The Black Lips’ musical talent somehow surpasses its considerable reputation for debauchery. That’s saying a lot for a band that has been banned from multiple concert venues in L.A. for its members making out onstage and allegedly peeing into each others’ mouths.
With 200 Million Thousand, the Black Lips has departed from what could have become a more commercialized sound that was showcased in its last release, and the band found itself inside a weirdly awesome blend of ’60s psychedelic garage rock that sounds something like Iggy Pop fronting late-period Beach Boys playing Byrds covers recorded on an 8-track. That is to say, the sound combines all the best elements of punk and garage rock into an album that manages to be sonically diverse without sacrificing its identity.
“Drugs,” the second song on the album, doubles as its catchiest, taking music straight from “Grease” and pasting a song about cruising around in Barracudas and smoking weed from British Columbia to create a track that conjures up images of the most garage rock summer ever. Picture James Dean with the top down impressing girls by rebelling without cause at his local high school and you have a pretty good idea about how this song sounds.
In the most radical departure from the Lips’ sound, “The Drop I Hold” is something like a more ethereal version of early-period Wu-Tang; it’s garage rock as produced by GZA, dipped in promethazine, with ghosts for backup singers. The track is complete with beat-boxing and even some primitive white-boy-rocker rapping, which is sort of charming because it’s so amateurish and also totally works.
Another song that sounds straight out of the ’60s is “I’ll Be With You,” which is pretty reminiscent of a track that might play during a scene in a romantic comedy where the guy is leafing through old photos of him with the girl and it’s getting a little dusty in there. Really, it’s about bromance, which places it pretty high on the list of quality songs about bromance ever recorded. Actually, I think it is the list.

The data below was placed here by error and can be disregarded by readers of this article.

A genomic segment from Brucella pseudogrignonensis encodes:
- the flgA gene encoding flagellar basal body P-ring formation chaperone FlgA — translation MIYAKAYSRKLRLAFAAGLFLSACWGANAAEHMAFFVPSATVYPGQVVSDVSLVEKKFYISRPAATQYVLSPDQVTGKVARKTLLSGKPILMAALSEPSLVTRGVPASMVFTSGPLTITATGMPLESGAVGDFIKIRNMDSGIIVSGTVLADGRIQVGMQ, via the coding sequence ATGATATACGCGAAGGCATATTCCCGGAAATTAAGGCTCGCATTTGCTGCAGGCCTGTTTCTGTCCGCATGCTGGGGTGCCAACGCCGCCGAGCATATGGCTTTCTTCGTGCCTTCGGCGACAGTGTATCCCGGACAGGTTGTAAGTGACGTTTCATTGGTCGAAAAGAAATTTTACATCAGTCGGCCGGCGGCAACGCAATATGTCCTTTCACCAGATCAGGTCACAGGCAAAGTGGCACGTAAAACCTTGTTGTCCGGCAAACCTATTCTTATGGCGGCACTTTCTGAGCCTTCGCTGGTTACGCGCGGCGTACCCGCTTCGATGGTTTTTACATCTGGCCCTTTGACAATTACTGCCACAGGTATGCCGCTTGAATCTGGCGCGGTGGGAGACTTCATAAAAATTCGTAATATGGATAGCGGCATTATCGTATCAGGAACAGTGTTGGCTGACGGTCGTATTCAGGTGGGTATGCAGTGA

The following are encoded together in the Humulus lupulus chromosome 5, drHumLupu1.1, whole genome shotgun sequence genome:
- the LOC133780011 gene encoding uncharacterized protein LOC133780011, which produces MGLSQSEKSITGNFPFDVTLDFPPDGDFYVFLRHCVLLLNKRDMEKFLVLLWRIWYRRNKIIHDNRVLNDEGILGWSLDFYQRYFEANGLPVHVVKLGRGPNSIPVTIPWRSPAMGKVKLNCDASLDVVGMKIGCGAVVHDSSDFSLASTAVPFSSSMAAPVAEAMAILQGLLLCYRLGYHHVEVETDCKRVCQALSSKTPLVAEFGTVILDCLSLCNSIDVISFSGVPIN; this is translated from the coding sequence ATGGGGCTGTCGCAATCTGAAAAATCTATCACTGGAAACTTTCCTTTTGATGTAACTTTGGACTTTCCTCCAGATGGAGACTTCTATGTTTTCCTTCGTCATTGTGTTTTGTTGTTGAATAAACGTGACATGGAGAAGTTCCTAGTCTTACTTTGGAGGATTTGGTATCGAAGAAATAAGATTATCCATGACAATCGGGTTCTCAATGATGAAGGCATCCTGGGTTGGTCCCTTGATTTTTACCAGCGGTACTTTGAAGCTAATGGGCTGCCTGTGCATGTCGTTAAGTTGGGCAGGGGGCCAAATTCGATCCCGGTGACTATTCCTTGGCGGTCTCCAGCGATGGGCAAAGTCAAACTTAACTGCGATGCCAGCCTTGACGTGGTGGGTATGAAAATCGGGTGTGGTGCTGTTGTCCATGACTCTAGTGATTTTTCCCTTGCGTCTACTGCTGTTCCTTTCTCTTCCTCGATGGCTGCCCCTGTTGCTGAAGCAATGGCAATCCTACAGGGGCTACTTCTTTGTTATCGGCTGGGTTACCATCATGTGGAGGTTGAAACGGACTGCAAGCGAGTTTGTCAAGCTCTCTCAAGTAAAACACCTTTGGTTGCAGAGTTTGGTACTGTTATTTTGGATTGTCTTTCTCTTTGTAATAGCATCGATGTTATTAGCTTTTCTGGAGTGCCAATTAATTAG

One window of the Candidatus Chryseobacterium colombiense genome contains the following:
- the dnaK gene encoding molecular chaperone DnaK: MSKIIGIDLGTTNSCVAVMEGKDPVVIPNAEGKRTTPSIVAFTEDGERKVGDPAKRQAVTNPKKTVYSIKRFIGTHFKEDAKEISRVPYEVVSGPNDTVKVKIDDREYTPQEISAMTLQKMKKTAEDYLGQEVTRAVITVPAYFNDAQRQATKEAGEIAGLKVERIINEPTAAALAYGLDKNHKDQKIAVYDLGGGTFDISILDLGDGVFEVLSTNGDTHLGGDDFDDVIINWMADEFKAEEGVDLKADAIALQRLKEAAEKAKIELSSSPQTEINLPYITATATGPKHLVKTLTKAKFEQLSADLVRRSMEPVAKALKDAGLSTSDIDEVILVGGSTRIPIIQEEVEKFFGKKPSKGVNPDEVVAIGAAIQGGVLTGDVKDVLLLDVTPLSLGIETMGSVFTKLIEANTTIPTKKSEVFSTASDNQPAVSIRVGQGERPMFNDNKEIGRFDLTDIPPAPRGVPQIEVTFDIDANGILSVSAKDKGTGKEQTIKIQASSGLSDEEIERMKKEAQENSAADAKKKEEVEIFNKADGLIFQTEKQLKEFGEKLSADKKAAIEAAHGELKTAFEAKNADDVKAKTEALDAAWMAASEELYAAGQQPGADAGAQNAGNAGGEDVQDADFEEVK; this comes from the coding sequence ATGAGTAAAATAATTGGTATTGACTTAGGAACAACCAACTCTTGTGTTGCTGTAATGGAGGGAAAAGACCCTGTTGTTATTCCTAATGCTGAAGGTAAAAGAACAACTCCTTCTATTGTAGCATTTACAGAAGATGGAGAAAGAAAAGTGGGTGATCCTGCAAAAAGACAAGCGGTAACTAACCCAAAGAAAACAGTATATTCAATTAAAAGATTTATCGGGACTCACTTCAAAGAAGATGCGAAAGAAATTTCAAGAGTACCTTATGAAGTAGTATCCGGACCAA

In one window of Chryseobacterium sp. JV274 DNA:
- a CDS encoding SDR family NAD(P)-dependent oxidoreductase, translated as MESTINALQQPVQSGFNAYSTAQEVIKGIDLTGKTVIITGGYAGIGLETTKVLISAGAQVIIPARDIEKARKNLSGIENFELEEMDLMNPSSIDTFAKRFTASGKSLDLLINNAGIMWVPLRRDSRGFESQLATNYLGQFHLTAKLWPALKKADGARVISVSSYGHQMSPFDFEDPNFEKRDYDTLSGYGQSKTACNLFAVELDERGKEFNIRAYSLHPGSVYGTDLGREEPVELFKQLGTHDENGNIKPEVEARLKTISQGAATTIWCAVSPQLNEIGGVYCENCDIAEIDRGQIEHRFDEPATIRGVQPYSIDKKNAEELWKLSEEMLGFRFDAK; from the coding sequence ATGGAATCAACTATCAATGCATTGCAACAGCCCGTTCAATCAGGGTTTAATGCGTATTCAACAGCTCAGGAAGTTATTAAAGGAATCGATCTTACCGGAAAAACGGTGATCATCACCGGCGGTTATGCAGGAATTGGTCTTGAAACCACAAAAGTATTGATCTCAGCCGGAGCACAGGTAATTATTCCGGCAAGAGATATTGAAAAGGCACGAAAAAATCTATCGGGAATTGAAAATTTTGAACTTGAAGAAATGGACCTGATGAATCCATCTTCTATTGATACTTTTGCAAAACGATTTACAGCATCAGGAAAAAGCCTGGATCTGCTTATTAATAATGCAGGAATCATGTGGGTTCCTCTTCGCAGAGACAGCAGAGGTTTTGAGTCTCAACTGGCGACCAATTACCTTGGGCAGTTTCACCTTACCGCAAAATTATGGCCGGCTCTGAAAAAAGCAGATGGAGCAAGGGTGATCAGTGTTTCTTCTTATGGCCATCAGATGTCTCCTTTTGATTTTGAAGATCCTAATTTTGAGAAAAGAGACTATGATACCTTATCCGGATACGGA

The oddly epic and unbelievably psychedelic “Trapped in a Basement” is about being, well, trapped in a basement. “The Texas Chainsaw Massacre” comes to mind, with the Lips as the psychopathic killer getting back at its evil dad who locked him away after promising him all the weed brownies and magic mushrooms he could eat. This song would really be kind of scary if you played it while watching “The Silence of the Lambs.” It puts the distortion on the guitars or it gets the hose.
The best term to describe this record is shambolic. It has the feel of something your stoner friend might play for you on maximum volume with headphones on but occasionally flashes of pure punk energy and violence poke through the psychedelic haze to make a truly exciting sound.
Although the singing duties are split up more democratically among the group than in the past, all the vocals except for the ones on “The Drop I Hold” have a wailed quality, but filtered through a wall of static, making for an even more primal effect that sounds basically like Cole Alexander et al. are being force-fed cigarettes and whiskey until they can’t sing anymore.
For all the wonderment of the studio sound of the Black Lips, it has to be seen live to truly appreciate its monkey-on-crack energy levels and unrestrained sexuality. Go, but be prepared to see genitals, dudes kissing and general mayhem onstage (and probably a fair bit in the audience).
It is rare that a band departs from its sound on the verge of a potential breakthrough to release an album that is at least forty years out of step with mainstream commercial taste and even rarer for that “weird” record to be anything but a harbinger of future failure, but the Black Lips has done just that. Now, if you’ll excuse me, I’m going to listen to “Drugs” on repeat and rock out until I give myself a concussion.